The Santa Barbara County Board of Supervisors is expected to deny an appeal filed against Castlerock Family Farms’ land-use permit application for cultivating 23 acres of cannabis in the Santa Ynez Valley.
According to the board letter for today’s Board of Supervisors meeting, county staff recommends the appeal filed by the Santa Barbara County Coalition for Responsible Cannabis be rejected on grounds that none of the issues it raises are of merit.
One issue mentioned in the appeal is that Castlerock Family Farms’ cannabis cultivation project allegedly violates the California Environmental Quality Act.
County staff responded that a program environmental impact report (PEIR) for the project was conducted in accordance with CEQA and that therefore, no additional environmental review is needed.
Also alleged is that the board’s amending of the Uniform Rules in 2018 changed cannabis cultivation’s classification under the Williamson Act from “principle use” to “compatible use,” thereby removing oversight from the Agricultural Preserve Advisory Committee.
The coalition asserted that this removed a mechanism for considering how a cannabis cultivation project’s odor would impact nearby wine tasting rooms.
Staff countered this claim and said the APAC reviewed the proposed project and on June 21, 2019, found that it was consistent with the Uniform Rules and therefore fully compliant with the Williamson Act.
The coalition alleged that the PEIR conducted for the project didn’t take into account the previously unknown impacts that commercial cannabis growing has on conventional agriculture.
The coalition cited third-party applicators occasionally refusing to apply pesticides to conventional crops like grape and avocado out of fear that they will drift to nearby cannabis crops, on which pesticides are forbidden.
County staff noted that pesticide drift regulations and the requirements that agricultural operators abide by them are the same now as they were when the PEIR was certified. Therefore, there is no new information that would trigger the need for further environmental review regarding pesticides.
The impact of cannabis odors on wine tasting rooms mentioned in the second appeal issue is listed as its very own issue and calls for the project to undergo a more thorough air quality analysis in order to get approved.
In response, staff wrote that the PEIR acknowledged cannabis odors may not be controlled in all instances due to several variables and result in unavoidable Class I impacts in regard to air quality and malodors. It also mentioned that the Board of Supervisors adopted a Statement of Overriding Considerations for those Class 1 impacts.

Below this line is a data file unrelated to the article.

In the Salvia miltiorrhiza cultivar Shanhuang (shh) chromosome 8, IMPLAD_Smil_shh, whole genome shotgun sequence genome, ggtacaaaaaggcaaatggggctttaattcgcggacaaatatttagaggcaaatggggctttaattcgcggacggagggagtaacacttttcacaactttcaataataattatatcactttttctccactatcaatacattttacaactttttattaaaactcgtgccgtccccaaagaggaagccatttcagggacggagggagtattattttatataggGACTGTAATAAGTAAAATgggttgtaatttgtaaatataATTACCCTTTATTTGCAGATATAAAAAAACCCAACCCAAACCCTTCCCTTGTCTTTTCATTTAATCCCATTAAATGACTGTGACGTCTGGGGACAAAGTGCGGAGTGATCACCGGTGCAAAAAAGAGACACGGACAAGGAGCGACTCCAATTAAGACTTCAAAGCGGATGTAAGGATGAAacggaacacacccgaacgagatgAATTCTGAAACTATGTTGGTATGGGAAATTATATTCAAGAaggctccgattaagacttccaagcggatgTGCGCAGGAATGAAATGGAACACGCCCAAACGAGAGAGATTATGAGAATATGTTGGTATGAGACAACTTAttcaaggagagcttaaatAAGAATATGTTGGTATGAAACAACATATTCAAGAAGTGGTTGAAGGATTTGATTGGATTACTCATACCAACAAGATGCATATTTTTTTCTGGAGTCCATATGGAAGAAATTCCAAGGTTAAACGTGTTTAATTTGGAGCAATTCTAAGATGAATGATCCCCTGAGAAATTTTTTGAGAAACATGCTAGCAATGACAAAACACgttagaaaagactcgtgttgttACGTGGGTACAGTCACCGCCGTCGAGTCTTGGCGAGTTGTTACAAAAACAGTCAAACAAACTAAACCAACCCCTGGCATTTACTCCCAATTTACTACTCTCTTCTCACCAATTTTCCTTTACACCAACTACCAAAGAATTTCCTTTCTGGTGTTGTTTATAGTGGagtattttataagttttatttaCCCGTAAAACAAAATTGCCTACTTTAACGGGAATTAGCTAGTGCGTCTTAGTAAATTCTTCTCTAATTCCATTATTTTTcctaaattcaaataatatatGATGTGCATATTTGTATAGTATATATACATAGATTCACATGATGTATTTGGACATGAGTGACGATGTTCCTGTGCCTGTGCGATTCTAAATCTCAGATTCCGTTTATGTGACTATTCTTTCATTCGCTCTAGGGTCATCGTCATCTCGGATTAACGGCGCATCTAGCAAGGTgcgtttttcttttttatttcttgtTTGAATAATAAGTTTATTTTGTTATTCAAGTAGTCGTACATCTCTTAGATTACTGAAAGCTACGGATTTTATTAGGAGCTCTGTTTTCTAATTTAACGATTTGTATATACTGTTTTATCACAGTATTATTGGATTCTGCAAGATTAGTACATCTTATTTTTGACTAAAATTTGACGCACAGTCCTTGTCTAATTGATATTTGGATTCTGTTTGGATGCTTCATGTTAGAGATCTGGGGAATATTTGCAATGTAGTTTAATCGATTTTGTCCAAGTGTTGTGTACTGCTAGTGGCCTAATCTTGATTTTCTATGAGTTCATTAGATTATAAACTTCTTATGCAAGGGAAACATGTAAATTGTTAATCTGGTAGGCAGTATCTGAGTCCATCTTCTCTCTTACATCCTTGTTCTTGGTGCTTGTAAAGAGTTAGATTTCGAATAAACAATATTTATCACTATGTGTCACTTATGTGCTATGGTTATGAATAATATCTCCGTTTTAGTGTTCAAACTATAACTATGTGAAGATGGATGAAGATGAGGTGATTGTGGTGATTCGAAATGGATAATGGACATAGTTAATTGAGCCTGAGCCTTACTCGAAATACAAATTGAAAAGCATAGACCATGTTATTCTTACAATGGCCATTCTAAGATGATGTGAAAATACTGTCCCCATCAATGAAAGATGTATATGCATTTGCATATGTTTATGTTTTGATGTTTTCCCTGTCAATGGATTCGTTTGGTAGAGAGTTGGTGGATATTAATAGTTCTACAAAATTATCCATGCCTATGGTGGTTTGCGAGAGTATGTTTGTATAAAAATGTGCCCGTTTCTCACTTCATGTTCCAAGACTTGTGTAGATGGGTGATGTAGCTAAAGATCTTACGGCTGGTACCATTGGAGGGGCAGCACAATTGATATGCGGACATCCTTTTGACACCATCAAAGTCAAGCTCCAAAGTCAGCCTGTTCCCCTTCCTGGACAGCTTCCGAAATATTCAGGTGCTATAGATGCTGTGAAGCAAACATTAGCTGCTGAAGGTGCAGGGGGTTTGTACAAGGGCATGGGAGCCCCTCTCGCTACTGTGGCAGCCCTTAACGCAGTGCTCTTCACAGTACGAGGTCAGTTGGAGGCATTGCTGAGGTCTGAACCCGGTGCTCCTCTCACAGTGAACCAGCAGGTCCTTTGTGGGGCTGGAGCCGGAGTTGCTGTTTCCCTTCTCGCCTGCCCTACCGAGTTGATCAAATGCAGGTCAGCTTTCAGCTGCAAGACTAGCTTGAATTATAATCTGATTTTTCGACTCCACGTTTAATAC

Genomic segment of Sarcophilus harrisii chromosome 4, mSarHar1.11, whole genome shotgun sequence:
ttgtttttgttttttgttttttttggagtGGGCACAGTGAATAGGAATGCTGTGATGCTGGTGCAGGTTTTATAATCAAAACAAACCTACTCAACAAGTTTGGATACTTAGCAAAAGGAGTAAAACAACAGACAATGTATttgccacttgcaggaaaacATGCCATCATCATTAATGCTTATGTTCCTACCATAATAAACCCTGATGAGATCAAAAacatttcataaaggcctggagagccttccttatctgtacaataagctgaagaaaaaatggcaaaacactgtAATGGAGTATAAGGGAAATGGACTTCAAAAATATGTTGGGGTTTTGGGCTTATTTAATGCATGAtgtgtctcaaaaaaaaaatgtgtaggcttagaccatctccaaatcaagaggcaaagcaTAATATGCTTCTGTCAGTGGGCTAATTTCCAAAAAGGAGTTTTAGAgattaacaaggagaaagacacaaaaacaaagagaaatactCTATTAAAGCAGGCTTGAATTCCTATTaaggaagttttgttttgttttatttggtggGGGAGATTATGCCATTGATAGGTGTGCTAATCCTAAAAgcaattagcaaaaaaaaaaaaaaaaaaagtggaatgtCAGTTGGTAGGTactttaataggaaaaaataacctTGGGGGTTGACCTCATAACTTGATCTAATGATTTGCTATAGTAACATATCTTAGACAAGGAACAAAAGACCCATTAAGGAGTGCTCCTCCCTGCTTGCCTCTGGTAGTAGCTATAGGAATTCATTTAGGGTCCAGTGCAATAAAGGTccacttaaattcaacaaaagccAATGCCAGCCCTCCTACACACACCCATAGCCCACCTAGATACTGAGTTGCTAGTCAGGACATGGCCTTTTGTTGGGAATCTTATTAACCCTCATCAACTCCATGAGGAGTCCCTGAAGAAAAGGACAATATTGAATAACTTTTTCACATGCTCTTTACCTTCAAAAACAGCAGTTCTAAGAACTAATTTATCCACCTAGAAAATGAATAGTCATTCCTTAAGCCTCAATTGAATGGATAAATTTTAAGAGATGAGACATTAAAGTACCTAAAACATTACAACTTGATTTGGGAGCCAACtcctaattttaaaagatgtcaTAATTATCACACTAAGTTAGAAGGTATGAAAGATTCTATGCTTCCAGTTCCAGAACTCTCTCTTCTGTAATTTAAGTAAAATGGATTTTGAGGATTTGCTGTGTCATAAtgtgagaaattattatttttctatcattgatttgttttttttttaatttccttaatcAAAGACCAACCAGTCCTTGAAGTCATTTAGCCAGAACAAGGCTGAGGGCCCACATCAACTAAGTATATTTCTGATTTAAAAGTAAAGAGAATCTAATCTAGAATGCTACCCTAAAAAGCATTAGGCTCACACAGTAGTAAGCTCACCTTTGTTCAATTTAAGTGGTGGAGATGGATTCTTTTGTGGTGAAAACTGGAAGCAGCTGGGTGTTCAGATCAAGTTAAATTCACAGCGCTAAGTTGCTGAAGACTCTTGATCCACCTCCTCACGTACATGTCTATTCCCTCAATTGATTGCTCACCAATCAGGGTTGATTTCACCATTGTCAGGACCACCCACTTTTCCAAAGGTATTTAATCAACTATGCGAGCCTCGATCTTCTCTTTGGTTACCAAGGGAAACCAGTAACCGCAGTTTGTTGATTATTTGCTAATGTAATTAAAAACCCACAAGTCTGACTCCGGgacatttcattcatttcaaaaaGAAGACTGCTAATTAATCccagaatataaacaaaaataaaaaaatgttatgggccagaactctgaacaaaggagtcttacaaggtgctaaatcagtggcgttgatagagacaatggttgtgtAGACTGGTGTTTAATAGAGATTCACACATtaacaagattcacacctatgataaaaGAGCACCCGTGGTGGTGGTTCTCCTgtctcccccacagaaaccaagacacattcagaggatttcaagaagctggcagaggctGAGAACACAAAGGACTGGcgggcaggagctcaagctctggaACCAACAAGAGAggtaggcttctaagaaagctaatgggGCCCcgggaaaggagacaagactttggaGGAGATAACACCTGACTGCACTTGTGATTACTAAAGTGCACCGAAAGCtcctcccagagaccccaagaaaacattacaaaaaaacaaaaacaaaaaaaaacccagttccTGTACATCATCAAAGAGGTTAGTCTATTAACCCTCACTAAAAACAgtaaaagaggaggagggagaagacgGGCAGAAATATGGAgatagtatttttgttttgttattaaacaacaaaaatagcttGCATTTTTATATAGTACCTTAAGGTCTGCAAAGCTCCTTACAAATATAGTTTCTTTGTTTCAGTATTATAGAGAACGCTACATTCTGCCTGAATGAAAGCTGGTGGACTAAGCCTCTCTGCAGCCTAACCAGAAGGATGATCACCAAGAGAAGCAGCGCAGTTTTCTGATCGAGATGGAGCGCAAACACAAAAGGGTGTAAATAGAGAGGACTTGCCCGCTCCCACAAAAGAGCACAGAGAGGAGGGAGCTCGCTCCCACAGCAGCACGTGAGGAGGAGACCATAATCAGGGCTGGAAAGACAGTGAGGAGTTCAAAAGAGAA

Also among the factors the Coalition accused the PEIR of not taking into account was the clustering of cannabis projects near the Castlerock project, which lead to cumulative impacts that CEQA didn’t analyze.
Staff responded that the PEIR “assumed and analyzed concentrations of cannabis activities” throughout regions such as the Santa Ynez Valley and found no caps or limitations on the number of allowable projects.
Thus, it argued that the Castlerock project’s proximity to the cannabis projects in the valley is “not new information and was considered in the PEIR.”
In other business, the board will hold a hearing in order to execute a resolution of necessity to acquire a temporary construction easement for a property in the 300 block of Chapala Street.
The property is needed for the Lower Mission Creek Flood Control Project and is owned by Reginald Drew Jr., according to the board letter.
The Lower Mission Creek Flood Control Project is a federal project from the U.S. Army Corps of Engineers that has been under study and development since the 1960s. It is meant to reduce flood risk in downtown Santa Barbara.
Since a feasibility study was done in 2000, the county and city of Santa Barbara have been completing sections of the project whenever funding is made available.
In order for a section of this project to go forward, the county must acquire the necessary property rights from Mr. Drew.
On Dec. 9, 2019, an eminent domain action called County of Santa Barbara Flood Control and Water Conservation District v. Reginald Drew Jr. was filed in Santa Barbara County Superior Court and is still pending.
However, the calendar term for the temporary construction easement runs from April 1 to Dec. 31, 2020, and will expire before the Flood Control District is able to start construction on the project segment.
Because the Superior Court was previously closed due to the COVID-19 pandemic, the Flood Control District has seen its motion for possession hearing delayed a few times since April.
The hearing is now scheduled for Oct. 27.
Due to the court’s earlier closure, the Flood Control District’s legal counsel sought a voluntary extension of the nine-month temporary construction easement term from Mr. Drew, but the property owner rejected the request.
Because the Flood Control District is required to start and finish the project in a certain, seasonal window of time, and it hasn’t reached an agreement with Mr. Drew, it is required to get a resolution of necessity so the Superior Court can determine and address any issues that arise in litigation.
The Resolution of Necessity has to determine that Flood Control has found that the proposed project is necessary for public interest, that it is planned in a way that will be compatible with the greatest public good and least private injury, that the property in question is necessary for the project, and that the property owner has been given the offer required in Government Code Section 7267.2.
The resolution of necessity requires a four-fifths vote to get passed.
In other business, the Board of Supervisors will receive a COVID-19 update from the Santa Barbara County Public Health Department.